An engineer for the outfit which gave the world the seat-belt is claiming that Tesla’s self driving car mechanism is unsafe.
Volvo engineer Trent Victor, senior technical leader of crash avoidance for Volvo, claims Tesla’s Autopilot system was being pushed as being far more capable than it actually is.
Victor said that the Autopilot “gives you the impression that it’s doing more than it is.” and said Tesla’s system was an “unsupervised wannabe”.
Volvo is working on a Level 4 autonomous car, whereas Tesla’s Autopilot is considered a Level 3. The distinction is that a Level 3 autonomous system still relinquishes the controls back to the driver in the event of extreme conditions the computer can no longer manage, which Victor (and Volvo) finds extremely dangerous. A Level 4 car doesn’t require the “driver” to be in control at any time.
For now Tesla’s Autopilot system is widely considered to be the most advanced technology on the market, though Volvo’s argument that its inability to handle complicated driving conditions and rely on a driver that may be distracted due to a false impression of supervision deserves credence.
Nvidia says that it has teamed up with the Swedish inventor of seat belts to place its chips under the bonnet of its cars.
Nvidia unveiled a new, lunchbox-size super-computer for self-driving cars and said Volvo Car Group will be the new device’s first customer.
CEO Jen-Hsung Huang said that his new Drive PX 2 has computing power equivalent to 150 PCs and can deliver up to 24 trillion “deep learning” operations – allowing the computer to use artificial intelligence to program itself to recognise driving situations – per second.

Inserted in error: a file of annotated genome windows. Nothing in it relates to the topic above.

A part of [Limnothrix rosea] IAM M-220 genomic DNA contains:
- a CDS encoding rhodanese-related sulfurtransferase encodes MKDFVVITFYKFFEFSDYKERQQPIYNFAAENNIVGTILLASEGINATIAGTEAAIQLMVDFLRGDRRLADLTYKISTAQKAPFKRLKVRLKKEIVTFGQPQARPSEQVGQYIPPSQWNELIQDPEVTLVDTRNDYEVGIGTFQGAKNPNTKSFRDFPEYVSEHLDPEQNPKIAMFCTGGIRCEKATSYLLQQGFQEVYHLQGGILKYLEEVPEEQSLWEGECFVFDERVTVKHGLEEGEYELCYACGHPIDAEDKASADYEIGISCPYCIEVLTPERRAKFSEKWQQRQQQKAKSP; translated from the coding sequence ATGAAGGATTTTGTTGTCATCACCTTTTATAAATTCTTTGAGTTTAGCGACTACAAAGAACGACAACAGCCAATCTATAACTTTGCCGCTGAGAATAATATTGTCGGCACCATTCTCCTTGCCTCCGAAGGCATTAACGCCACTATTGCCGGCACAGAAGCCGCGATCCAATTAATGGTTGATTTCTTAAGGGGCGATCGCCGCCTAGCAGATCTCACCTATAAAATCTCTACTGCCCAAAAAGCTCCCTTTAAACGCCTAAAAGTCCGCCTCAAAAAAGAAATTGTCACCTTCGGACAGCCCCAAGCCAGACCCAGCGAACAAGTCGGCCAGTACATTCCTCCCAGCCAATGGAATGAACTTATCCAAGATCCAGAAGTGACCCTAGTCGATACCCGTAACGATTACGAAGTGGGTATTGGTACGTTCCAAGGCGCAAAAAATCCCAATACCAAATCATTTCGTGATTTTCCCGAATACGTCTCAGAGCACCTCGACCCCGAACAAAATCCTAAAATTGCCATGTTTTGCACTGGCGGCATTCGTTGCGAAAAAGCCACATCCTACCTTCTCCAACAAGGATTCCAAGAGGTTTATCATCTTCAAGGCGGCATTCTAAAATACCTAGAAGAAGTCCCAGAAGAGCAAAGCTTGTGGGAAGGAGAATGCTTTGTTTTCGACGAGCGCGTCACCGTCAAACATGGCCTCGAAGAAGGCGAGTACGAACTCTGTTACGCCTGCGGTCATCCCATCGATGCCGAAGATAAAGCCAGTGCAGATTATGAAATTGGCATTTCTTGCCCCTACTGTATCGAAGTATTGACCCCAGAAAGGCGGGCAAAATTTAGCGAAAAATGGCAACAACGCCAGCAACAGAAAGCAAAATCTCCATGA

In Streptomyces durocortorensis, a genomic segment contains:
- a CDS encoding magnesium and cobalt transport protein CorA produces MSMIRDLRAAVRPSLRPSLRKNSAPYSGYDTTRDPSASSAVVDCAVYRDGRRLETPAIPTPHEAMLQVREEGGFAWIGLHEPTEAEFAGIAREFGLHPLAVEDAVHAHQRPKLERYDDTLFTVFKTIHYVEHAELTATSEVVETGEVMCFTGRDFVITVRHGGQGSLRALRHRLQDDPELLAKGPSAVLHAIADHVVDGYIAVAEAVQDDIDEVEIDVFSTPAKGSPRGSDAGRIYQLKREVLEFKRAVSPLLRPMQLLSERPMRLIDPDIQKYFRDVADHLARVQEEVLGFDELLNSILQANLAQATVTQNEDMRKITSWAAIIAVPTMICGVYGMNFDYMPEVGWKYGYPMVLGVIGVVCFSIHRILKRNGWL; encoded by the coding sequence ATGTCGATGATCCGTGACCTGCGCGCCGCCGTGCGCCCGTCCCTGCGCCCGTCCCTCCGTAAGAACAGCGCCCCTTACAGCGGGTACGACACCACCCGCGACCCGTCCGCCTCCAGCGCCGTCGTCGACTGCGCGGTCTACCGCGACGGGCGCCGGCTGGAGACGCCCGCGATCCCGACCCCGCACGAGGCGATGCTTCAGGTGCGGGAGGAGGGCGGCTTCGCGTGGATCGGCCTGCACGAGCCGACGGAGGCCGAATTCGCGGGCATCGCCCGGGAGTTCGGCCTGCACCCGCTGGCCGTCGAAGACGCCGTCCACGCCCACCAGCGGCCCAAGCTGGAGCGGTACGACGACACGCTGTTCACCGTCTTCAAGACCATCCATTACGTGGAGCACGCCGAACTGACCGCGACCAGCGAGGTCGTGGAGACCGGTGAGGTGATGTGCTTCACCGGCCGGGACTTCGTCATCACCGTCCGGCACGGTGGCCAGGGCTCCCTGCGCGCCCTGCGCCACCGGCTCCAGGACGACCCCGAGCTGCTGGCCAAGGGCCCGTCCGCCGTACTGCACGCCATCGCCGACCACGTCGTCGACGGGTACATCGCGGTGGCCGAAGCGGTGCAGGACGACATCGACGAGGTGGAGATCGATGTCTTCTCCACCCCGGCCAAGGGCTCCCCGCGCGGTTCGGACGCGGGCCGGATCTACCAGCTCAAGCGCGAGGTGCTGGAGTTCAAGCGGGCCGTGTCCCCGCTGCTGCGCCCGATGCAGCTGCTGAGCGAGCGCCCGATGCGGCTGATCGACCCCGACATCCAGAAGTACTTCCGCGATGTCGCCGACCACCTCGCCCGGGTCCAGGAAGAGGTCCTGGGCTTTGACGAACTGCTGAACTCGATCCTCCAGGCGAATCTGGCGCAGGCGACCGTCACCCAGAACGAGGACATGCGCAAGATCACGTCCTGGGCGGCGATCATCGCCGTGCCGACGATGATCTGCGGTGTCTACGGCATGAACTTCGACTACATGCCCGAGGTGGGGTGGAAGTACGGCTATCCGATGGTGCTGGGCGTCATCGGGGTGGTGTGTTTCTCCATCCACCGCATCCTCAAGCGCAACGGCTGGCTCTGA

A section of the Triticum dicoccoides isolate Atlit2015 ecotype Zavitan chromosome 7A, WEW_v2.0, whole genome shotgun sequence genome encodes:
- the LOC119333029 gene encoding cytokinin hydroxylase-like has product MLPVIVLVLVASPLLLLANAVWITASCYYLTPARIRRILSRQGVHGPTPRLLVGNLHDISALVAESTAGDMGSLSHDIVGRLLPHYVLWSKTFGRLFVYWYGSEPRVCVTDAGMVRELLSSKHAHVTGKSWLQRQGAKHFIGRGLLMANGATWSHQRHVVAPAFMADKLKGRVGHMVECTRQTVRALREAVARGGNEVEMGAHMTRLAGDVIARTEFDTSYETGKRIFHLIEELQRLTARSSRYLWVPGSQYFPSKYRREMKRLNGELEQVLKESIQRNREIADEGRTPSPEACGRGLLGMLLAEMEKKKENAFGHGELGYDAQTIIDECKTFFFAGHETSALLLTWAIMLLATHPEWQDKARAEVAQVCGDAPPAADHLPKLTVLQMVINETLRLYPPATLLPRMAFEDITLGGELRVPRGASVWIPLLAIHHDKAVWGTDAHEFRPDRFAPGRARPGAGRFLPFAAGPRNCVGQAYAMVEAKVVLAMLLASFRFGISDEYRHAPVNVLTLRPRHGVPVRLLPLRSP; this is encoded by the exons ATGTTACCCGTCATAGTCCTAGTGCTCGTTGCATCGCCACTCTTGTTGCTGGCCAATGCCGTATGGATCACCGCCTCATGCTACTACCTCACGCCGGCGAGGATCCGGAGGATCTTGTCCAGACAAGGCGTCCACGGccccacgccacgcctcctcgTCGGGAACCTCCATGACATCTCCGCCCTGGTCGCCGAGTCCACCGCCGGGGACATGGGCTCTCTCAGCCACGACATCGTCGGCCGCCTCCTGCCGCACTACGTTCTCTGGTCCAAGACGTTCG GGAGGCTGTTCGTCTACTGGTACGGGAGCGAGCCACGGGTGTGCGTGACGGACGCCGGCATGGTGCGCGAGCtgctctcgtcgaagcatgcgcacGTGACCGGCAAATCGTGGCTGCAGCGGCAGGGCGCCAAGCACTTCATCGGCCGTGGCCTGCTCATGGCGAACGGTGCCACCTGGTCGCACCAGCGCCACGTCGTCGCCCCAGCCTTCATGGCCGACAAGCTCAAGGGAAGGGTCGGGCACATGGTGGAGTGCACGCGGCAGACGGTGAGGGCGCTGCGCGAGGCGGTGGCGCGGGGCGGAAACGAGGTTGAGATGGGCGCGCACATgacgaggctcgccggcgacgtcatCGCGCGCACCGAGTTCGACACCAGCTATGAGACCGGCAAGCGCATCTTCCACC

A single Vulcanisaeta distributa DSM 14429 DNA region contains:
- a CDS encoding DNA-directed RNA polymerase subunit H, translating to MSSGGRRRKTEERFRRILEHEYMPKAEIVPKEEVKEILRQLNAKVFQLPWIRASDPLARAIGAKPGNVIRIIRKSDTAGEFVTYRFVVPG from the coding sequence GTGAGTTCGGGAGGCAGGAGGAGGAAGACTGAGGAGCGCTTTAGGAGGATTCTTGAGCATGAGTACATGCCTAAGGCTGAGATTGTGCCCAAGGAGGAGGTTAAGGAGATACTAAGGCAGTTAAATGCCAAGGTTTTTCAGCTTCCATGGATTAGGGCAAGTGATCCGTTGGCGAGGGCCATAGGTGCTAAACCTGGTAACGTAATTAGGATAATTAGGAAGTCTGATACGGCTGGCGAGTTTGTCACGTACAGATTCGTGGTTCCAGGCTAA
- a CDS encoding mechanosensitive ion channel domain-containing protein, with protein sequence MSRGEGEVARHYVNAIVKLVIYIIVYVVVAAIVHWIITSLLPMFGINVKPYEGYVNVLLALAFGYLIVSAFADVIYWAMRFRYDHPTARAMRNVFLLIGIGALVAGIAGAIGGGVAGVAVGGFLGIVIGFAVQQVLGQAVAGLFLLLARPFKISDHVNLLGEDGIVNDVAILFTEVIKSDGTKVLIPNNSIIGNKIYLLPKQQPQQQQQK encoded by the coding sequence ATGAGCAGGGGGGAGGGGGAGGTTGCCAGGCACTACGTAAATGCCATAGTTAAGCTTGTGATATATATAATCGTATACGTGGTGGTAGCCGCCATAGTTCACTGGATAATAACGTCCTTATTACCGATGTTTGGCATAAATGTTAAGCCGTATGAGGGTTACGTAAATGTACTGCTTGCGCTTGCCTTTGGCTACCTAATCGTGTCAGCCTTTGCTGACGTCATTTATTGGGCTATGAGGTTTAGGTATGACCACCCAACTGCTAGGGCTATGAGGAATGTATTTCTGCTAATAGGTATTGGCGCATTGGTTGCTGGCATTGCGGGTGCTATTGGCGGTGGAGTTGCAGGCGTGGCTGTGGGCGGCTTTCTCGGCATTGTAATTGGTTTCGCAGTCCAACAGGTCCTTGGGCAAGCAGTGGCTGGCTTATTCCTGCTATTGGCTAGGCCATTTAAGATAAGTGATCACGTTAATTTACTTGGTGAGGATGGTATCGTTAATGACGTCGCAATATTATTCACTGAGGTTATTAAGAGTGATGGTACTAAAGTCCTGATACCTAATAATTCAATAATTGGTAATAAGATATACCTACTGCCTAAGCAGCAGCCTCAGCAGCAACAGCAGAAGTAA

Partnerships between automakers and Silicon Valley companies on self-driving technologies are taking centre stage at this year’s show.
General Motors has announced a $500 million investment in ride-sharing service outfit Lyft.
Huang didn’t say how much his company is going to profit on the Drive PX 2, but automotive is the fastest-growing business segment for Nvidia. Its bread and butter is still video game GPUs.
Volvo and Microsoft have formed a partnership that will allow people test drive motor cars using augmented reality.
Volvo said it will introduce Microsoft HoloLens to its sales outlets in 2016 to show off its cars and to even test drive systems.
The HoloLens will let people see safety features incorporated into Volvo cars.
Microsoft is pushing HoloLens for all it’s worth and is set to introduce $3,000 software development kits (SDKs) in early 2016.
It wants to capture more corporate customers as it seeks to expand its business beyond operating systems and other software.
While Volvo’s current system lets people look at the vehicle full size using the HoloLens, Volvo plans to develop tools to let people sit in a real car and take an augmented reality test drive.